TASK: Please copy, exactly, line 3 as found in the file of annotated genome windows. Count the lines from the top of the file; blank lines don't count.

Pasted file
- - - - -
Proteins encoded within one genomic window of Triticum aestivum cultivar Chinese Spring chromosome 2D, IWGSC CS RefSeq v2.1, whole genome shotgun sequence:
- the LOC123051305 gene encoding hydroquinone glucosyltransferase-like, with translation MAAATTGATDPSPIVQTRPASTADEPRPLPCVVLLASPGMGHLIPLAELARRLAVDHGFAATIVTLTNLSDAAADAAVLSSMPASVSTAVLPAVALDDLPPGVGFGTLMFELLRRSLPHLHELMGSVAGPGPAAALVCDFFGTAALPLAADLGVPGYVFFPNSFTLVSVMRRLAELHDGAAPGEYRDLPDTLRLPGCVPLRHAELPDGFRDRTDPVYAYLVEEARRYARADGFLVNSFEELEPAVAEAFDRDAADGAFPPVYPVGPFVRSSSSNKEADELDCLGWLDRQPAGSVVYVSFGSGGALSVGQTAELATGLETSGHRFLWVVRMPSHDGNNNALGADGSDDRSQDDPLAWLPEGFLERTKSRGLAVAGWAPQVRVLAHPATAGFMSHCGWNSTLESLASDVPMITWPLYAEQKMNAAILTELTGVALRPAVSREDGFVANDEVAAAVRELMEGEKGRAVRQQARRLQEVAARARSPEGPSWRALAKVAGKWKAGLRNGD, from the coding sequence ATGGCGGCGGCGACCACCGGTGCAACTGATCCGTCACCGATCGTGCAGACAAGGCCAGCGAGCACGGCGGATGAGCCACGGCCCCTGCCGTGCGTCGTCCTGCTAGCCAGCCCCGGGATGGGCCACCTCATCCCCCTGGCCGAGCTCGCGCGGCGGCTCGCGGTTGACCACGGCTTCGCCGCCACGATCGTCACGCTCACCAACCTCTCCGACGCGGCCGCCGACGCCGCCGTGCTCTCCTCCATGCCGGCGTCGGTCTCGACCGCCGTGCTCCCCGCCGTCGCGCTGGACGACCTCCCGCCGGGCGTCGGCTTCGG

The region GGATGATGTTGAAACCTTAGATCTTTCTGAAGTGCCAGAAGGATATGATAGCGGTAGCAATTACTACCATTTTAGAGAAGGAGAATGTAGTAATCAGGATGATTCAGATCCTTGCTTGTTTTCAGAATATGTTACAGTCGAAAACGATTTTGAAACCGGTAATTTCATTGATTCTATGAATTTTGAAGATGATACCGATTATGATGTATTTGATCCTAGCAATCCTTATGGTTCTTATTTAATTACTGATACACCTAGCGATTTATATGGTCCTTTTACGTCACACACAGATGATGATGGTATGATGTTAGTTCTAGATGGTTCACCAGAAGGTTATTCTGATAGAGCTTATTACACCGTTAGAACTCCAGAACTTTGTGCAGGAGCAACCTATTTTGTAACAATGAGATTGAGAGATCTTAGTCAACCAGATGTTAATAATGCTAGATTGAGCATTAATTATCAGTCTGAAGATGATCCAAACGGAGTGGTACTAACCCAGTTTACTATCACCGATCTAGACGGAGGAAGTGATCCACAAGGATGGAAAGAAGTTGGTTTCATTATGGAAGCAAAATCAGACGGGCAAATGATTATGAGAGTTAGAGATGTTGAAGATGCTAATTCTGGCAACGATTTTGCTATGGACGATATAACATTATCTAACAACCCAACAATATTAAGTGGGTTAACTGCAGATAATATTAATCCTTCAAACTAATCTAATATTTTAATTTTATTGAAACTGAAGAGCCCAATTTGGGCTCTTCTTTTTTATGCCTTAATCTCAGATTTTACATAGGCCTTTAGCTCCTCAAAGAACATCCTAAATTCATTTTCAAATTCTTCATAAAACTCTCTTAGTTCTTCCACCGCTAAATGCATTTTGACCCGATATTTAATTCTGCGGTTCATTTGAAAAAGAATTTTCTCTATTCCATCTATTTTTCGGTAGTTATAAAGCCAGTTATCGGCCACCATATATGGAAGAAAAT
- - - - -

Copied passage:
The region GGATGATGTTGAAACCTTAGATCTTTCTGAAGTGCCAGAAGGATATGATAGCGGTAGCAATTACTACCATTTTAGAGAAGGAGAATGTAGTAATCAGGATGATTCAGATCCTTGCTTGTTTTCAGAATATGTTACAGTCGAAAACGATTTTGAAACCGGTAATTTCATTGATTCTATGAATTTTGAAGATGATACCGATTATGATGTATTTGATCCTAGCAATCCTTATGGTTCTTATTTAATTACTGATACACCTAGCGATTTATATGGTCCTTTTACGTCACACACAGATGATGATGGTATGATGTTAGTTCTAGATGGTTCACCAGAAGGTTATTCTGATAGAGCTTATTACACCGTTAGAACTCCAGAACTTTGTGCAGGAGCAACCTATTTTGTAACAATGAGATTGAGAGATCTTAGTCAACCAGATGTTAATAATGCTAGATTGAGCATTAATTATCAGTCTGAAGATGATCCAAACGGAGTGGTACTAACCCAGTTTACTATCACCGATCTAGACGGAGGAAGTGATCCACAAGGATGGAAAGAAGTTGGTTTCATTATGGAAGCAAAATCAGACGGGCAAATGATTATGAGAGTTAGAGATGTTGAAGATGCTAATTCTGGCAACGATTTTGCTATGGACGATATAACATTATCTAACAACCCAACAATATTAAGTGGGTTAACTGCAGATAATATTAATCCTTCAAACTAATCTAATATTTTAATTTTATTGAAACTGAAGAGCCCAATTTGGGCTCTTCTTTTTTATGCCTTAATCTCAGATTTTACATAGGCCTTTAGCTCCTCAAAGAACATCCTAAATTCATTTTCAAATTCTTCATAAAACTCTCTTAGTTCTTCCACCGCTAAATGCATTTTGACCCGATATTTAATTCTGCGGTTCATTTGAAAAAGAATTTTCTCTATTCCATCTATTTTTCGGTAGTTATAAAGCCAGTTATCGGCCACCATATATGGAAGAAAAT